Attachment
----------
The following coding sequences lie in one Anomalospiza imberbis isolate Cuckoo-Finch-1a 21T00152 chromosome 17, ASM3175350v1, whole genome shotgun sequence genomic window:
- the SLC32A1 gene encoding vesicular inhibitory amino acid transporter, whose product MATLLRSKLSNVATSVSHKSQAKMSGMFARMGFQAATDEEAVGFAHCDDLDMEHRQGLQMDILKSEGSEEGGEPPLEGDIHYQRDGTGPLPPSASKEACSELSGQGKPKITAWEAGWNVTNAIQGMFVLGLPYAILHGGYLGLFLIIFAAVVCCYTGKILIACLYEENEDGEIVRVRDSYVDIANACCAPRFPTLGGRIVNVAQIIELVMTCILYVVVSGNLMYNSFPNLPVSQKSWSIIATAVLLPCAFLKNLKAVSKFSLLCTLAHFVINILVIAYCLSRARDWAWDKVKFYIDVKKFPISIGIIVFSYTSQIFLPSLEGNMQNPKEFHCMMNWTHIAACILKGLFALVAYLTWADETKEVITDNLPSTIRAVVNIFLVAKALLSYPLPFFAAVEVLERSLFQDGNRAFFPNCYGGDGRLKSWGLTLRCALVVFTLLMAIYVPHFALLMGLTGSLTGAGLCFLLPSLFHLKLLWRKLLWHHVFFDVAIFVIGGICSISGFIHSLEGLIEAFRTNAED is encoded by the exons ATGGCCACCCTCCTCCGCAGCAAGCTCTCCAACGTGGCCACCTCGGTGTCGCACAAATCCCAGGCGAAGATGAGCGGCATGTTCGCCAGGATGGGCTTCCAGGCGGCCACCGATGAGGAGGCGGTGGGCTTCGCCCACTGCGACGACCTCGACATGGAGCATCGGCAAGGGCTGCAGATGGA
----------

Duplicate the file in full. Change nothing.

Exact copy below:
The following coding sequences lie in one Anomalospiza imberbis isolate Cuckoo-Finch-1a 21T00152 chromosome 17, ASM3175350v1, whole genome shotgun sequence genomic window:
- the SLC32A1 gene encoding vesicular inhibitory amino acid transporter, whose product MATLLRSKLSNVATSVSHKSQAKMSGMFARMGFQAATDEEAVGFAHCDDLDMEHRQGLQMDILKSEGSEEGGEPPLEGDIHYQRDGTGPLPPSASKEACSELSGQGKPKITAWEAGWNVTNAIQGMFVLGLPYAILHGGYLGLFLIIFAAVVCCYTGKILIACLYEENEDGEIVRVRDSYVDIANACCAPRFPTLGGRIVNVAQIIELVMTCILYVVVSGNLMYNSFPNLPVSQKSWSIIATAVLLPCAFLKNLKAVSKFSLLCTLAHFVINILVIAYCLSRARDWAWDKVKFYIDVKKFPISIGIIVFSYTSQIFLPSLEGNMQNPKEFHCMMNWTHIAACILKGLFALVAYLTWADETKEVITDNLPSTIRAVVNIFLVAKALLSYPLPFFAAVEVLERSLFQDGNRAFFPNCYGGDGRLKSWGLTLRCALVVFTLLMAIYVPHFALLMGLTGSLTGAGLCFLLPSLFHLKLLWRKLLWHHVFFDVAIFVIGGICSISGFIHSLEGLIEAFRTNAED is encoded by the exons ATGGCCACCCTCCTCCGCAGCAAGCTCTCCAACGTGGCCACCTCGGTGTCGCACAAATCCCAGGCGAAGATGAGCGGCATGTTCGCCAGGATGGGCTTCCAGGCGGCCACCGATGAGGAGGCGGTGGGCTTCGCCCACTGCGACGACCTCGACATGGAGCATCGGCAAGGGCTGCAGATGGA